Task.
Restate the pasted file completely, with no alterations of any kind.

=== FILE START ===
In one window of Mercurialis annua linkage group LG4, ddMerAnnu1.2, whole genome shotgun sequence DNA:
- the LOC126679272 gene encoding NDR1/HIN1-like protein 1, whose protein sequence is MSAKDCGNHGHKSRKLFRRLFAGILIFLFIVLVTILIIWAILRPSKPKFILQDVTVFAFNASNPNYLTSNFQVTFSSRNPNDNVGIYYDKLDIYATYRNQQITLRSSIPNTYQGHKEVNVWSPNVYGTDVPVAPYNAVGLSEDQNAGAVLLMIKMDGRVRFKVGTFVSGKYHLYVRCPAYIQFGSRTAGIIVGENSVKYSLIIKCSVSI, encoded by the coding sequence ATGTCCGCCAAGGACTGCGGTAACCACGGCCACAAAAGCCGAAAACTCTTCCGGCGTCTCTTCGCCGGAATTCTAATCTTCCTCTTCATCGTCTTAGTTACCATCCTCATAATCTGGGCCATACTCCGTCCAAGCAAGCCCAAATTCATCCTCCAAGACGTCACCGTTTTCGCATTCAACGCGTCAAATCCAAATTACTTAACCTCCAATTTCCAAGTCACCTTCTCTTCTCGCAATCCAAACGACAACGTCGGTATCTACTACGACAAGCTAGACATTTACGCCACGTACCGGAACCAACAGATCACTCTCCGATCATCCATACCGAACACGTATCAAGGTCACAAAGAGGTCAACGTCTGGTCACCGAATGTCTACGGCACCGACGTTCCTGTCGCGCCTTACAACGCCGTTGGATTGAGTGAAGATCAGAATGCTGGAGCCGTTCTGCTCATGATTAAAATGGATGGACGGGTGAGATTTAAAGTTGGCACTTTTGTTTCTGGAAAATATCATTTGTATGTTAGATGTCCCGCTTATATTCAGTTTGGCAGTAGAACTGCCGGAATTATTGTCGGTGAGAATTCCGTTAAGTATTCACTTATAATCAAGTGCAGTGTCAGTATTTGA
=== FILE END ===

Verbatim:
In one window of Mercurialis annua linkage group LG4, ddMerAnnu1.2, whole genome shotgun sequence DNA:
- the LOC126679272 gene encoding NDR1/HIN1-like protein 1, whose protein sequence is MSAKDCGNHGHKSRKLFRRLFAGILIFLFIVLVTILIIWAILRPSKPKFILQDVTVFAFNASNPNYLTSNFQVTFSSRNPNDNVGIYYDKLDIYATYRNQQITLRSSIPNTYQGHKEVNVWSPNVYGTDVPVAPYNAVGLSEDQNAGAVLLMIKMDGRVRFKVGTFVSGKYHLYVRCPAYIQFGSRTAGIIVGENSVKYSLIIKCSVSI, encoded by the coding sequence ATGTCCGCCAAGGACTGCGGTAACCACGGCCACAAAAGCCGAAAACTCTTCCGGCGTCTCTTCGCCGGAATTCTAATCTTCCTCTTCATCGTCTTAGTTACCATCCTCATAATCTGGGCCATACTCCGTCCAAGCAAGCCCAAATTCATCCTCCAAGACGTCACCGTTTTCGCATTCAACGCGTCAAATCCAAATTACTTAACCTCCAATTTCCAAGTCACCTTCTCTTCTCGCAATCCAAACGACAACGTCGGTATCTACTACGACAAGCTAGACATTTACGCCACGTACCGGAACCAACAGATCACTCTCCGATCATCCATACCGAACACGTATCAAGGTCACAAAGAGGTCAACGTCTGGTCACCGAATGTCTACGGCACCGACGTTCCTGTCGCGCCTTACAACGCCGTTGGATTGAGTGAAGATCAGAATGCTGGAGCCGTTCTGCTCATGATTAAAATGGATGGACGGGTGAGATTTAAAGTTGGCACTTTTGTTTCTGGAAAATATCATTTGTATGTTAGATGTCCCGCTTATATTCAGTTTGGCAGTAGAACTGCCGGAATTATTGTCGGTGAGAATTCCGTTAAGTATTCACTTATAATCAAGTGCAGTGTCAGTATTTGA